COMMUNITY MATTERS: UCSF AND THE BAY AREA'S FIGHT AGAINST COVID-19
On the exact 6-month anniversary of San Francisco’s shelter-in-place ordnance, UCSF infectious disease experts look back at what we’ve learned about the strengths and weaknesses of our public health systems and look forward to the next stage of the fight against COVID-19.
Panelists will discuss how the pandemic has taken advantage of inequities in our society to continue spreading despite the region’s early response—and the growing understanding that stemming the tide of COVID-19 will require much greater support for low-income essential workers, incarcerated populations, and others least able to protect themselves. They will explore how partnerships between community leaders, UCSF scientists, and public health officials are pointing the way forward to a more just, equitable and effective response to the pandemic.
Meet the panelists:
Joe DeRisi, Ph.D., is Tomkins Professor in the Department of Biochemistry at UCSF and co-director of the Chan Zuckerberg Biohub, an independent research institute dedicated to eradicating disease. DeRisi has a long history as a “virus detective” and inventor. During the severe testing backlog at the start of the pandemic, his team built a state-of-the-art COVID-19 testing center in 8 days, which soon became the hub for processing test kits from public health departments across the state.
Diane Havlir, M.D., is chief of the UCSF Division of HIV, Infectious Disease and Global Medicine. At the start of the pandemic, Havlir—who is a veteran of the fight against AIDS—joined forces with Latinx community leaders such as Jon Jacobo of the Latino Task Force for COVID-19, to document inequalities in the pandemic’s impact on low-income workers and their families, and to link those infected with the support they need to go into isolation. This “test-to-care” approach has become a model for similar efforts across the country.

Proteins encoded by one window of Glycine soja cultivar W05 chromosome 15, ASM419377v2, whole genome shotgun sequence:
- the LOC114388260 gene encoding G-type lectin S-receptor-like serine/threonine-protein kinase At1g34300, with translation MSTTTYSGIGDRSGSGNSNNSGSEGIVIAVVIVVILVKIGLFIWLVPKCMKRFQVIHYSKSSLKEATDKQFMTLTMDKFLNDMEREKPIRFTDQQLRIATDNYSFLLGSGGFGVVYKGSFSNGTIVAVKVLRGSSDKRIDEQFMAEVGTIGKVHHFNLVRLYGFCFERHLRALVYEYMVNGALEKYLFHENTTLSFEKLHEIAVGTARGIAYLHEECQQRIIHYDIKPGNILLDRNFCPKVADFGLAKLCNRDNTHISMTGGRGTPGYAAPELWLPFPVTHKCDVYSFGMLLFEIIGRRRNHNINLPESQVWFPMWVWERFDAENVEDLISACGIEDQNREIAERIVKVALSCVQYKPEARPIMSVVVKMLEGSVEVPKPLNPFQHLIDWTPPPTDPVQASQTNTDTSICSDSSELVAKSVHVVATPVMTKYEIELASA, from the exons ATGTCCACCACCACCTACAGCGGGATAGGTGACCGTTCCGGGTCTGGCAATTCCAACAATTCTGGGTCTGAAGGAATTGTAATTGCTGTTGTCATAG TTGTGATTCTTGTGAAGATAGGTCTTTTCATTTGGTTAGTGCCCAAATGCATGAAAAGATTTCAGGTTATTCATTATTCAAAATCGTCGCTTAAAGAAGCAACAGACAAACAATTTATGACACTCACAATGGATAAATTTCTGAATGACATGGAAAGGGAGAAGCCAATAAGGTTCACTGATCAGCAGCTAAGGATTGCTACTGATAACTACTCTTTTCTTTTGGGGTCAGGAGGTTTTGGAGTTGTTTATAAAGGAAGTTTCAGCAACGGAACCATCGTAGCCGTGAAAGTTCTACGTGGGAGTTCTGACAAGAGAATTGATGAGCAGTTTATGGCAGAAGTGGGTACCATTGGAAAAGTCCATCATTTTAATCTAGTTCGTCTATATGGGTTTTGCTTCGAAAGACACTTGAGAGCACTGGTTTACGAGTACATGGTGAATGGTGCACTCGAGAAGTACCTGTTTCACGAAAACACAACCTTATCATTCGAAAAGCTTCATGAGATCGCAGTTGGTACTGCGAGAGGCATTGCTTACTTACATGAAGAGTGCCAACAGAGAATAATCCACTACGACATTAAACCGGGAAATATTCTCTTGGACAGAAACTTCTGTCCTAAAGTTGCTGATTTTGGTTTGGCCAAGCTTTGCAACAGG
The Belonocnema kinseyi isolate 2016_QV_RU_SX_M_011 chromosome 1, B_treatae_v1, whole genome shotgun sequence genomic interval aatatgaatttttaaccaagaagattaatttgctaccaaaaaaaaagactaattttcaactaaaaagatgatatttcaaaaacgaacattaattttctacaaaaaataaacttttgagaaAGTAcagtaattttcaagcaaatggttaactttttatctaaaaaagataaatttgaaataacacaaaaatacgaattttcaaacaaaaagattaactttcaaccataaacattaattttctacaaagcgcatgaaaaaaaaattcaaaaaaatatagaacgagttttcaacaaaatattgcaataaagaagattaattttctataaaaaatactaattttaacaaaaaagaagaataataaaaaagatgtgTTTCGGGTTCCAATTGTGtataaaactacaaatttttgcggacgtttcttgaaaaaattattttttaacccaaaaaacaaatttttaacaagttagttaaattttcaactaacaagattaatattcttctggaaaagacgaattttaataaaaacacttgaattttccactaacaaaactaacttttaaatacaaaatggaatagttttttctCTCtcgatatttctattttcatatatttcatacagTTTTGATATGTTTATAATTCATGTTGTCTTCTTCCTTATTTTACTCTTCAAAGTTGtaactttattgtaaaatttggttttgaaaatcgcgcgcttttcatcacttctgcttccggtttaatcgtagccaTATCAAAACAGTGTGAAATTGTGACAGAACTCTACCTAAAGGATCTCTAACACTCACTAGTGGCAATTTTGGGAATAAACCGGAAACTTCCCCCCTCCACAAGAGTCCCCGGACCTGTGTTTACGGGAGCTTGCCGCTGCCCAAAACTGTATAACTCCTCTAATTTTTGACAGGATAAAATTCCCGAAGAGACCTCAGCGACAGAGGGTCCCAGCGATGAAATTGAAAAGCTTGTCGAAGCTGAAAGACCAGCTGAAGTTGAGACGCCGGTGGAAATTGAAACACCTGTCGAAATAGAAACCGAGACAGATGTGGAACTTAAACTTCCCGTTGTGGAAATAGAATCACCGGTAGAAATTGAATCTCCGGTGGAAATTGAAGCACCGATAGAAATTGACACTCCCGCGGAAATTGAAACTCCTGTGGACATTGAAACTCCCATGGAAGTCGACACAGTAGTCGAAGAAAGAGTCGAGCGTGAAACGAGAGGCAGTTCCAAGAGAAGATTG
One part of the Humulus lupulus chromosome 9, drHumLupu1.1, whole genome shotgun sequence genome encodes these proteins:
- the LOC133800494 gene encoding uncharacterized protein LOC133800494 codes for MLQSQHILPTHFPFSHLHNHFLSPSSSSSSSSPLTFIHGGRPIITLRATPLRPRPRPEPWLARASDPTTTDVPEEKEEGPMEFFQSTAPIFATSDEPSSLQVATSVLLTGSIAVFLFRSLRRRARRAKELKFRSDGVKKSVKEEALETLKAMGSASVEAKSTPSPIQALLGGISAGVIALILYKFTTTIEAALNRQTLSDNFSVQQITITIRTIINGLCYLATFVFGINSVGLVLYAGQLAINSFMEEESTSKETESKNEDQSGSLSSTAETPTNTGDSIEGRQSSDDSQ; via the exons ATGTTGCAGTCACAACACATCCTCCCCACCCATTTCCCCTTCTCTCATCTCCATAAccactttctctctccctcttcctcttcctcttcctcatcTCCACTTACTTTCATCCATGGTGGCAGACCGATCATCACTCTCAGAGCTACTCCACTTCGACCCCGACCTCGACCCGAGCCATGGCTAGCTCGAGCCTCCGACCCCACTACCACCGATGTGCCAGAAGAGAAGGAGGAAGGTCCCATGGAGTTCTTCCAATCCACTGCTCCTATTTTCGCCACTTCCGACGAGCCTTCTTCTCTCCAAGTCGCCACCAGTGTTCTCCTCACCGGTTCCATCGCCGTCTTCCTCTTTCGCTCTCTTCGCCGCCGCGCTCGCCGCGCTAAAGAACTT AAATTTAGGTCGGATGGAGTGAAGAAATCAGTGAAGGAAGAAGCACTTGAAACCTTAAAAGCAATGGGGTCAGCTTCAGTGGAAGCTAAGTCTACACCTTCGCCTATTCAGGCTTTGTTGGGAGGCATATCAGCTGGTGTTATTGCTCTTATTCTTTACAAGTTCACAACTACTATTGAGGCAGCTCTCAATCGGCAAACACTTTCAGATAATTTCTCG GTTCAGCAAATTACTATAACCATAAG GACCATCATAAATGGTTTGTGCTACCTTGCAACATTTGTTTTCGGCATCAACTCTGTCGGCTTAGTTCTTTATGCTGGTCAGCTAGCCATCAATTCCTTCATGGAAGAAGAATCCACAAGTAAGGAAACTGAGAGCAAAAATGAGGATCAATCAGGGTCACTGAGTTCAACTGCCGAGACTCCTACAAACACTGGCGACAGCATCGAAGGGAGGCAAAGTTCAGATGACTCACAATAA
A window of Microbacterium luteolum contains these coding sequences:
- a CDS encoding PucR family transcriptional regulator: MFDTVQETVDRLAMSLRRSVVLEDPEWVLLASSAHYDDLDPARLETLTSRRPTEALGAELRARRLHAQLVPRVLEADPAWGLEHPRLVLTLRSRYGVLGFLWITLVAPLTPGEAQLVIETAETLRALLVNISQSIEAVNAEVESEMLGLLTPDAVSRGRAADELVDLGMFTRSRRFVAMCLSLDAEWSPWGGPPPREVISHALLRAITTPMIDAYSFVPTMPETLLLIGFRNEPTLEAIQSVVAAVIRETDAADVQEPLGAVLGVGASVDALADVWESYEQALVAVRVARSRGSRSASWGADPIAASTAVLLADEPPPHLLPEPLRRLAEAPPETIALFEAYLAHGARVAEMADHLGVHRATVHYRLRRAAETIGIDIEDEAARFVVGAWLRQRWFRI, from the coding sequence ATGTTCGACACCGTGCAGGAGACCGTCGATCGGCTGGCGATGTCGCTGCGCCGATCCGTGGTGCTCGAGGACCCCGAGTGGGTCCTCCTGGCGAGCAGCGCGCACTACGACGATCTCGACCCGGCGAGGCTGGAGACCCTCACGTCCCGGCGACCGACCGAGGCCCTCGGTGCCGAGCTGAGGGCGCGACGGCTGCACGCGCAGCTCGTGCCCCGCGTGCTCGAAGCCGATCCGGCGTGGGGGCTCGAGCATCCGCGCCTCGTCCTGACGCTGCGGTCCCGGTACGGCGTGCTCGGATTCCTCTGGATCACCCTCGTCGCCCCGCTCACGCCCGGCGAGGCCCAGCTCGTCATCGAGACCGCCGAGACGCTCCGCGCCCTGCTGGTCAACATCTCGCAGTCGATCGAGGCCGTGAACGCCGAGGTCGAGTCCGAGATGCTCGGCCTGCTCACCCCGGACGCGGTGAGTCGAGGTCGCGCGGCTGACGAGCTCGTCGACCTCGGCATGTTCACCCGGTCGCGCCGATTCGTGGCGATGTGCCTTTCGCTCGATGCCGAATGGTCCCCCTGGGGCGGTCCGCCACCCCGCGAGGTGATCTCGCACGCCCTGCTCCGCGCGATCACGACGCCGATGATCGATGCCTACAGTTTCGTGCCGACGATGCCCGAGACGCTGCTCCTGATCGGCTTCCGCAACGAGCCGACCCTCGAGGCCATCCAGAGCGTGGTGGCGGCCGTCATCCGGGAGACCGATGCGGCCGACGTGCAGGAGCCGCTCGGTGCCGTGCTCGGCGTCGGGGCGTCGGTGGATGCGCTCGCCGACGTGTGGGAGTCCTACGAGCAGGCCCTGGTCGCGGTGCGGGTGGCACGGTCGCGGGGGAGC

Jon Jacobo, of the Latino Task Force for COVID-19, helped spearhead the group’s partnership with UCSF, called Unidos En Salud, and has worked for policy changes to support low-income essential workers during the pandemic, in partnership with the City and County of San Francisco Department of Public Health. Jacobo is director of engagement and policy for TODCO Group, a San Francisco affordable housing and advocacy nonprofit, and an appointed commissioner overseeing the San Francisco Department of Building Inspection.
Brie Williams, M.D., M.S., is a professor in the UCSF Division of Geriatrics and founding director of UCSF Amend, an initiative dedicated to transforming correctional culture to improve the health of people living and working in America’s prisons. Her research has pushed for changes in how California’s prisons have handled outbreaks during the pandemic, not only to protect prisoners and prison workers, but to prevent spill-over into the community at large.
Moderator Kirsten Bibbins-Domingo, Ph.D., M.D., M.A.S., is vice dean for population health and health equity at the UCSF School of Medicine and director of the UCSF COVID-19 Community Public Health Initiative. She has written about how the pandemic has created “two Californias”—those with the privilege of sheltering in place, and the low-income workers who have been forced to choose between keeping food on the table and protecting their families from the virus
In association with UCSF
Main image by UCSF_20200729_BART_034a